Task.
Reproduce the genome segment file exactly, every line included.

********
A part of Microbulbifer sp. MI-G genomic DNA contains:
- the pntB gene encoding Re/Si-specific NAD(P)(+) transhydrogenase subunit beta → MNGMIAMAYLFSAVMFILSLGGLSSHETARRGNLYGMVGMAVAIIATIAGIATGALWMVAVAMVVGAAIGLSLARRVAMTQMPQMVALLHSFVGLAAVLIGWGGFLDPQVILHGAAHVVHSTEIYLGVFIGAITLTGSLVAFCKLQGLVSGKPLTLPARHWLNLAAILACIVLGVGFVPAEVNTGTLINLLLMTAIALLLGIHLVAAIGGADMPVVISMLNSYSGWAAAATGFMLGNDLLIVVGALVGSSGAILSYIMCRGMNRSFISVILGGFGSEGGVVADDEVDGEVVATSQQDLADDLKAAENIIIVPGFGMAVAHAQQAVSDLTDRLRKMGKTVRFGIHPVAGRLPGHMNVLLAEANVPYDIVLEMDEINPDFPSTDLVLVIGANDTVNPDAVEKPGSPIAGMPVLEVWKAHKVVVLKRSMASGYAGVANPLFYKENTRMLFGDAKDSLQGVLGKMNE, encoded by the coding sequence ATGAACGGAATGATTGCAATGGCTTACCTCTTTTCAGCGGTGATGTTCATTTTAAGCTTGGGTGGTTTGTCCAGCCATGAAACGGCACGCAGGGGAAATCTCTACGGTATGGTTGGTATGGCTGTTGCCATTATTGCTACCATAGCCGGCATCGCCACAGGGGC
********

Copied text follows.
A part of Microbulbifer sp. MI-G genomic DNA contains:
- the pntB gene encoding Re/Si-specific NAD(P)(+) transhydrogenase subunit beta → MNGMIAMAYLFSAVMFILSLGGLSSHETARRGNLYGMVGMAVAIIATIAGIATGALWMVAVAMVVGAAIGLSLARRVAMTQMPQMVALLHSFVGLAAVLIGWGGFLDPQVILHGAAHVVHSTEIYLGVFIGAITLTGSLVAFCKLQGLVSGKPLTLPARHWLNLAAILACIVLGVGFVPAEVNTGTLINLLLMTAIALLLGIHLVAAIGGADMPVVISMLNSYSGWAAAATGFMLGNDLLIVVGALVGSSGAILSYIMCRGMNRSFISVILGGFGSEGGVVADDEVDGEVVATSQQDLADDLKAAENIIIVPGFGMAVAHAQQAVSDLTDRLRKMGKTVRFGIHPVAGRLPGHMNVLLAEANVPYDIVLEMDEINPDFPSTDLVLVIGANDTVNPDAVEKPGSPIAGMPVLEVWKAHKVVVLKRSMASGYAGVANPLFYKENTRMLFGDAKDSLQGVLGKMNE, encoded by the coding sequence ATGAACGGAATGATTGCAATGGCTTACCTCTTTTCAGCGGTGATGTTCATTTTAAGCTTGGGTGGTTTGTCCAGCCATGAAACGGCACGCAGGGGAAATCTCTACGGTATGGTTGGTATGGCTGTTGCCATTATTGCTACCATAGCCGGCATCGCCACAGGGGC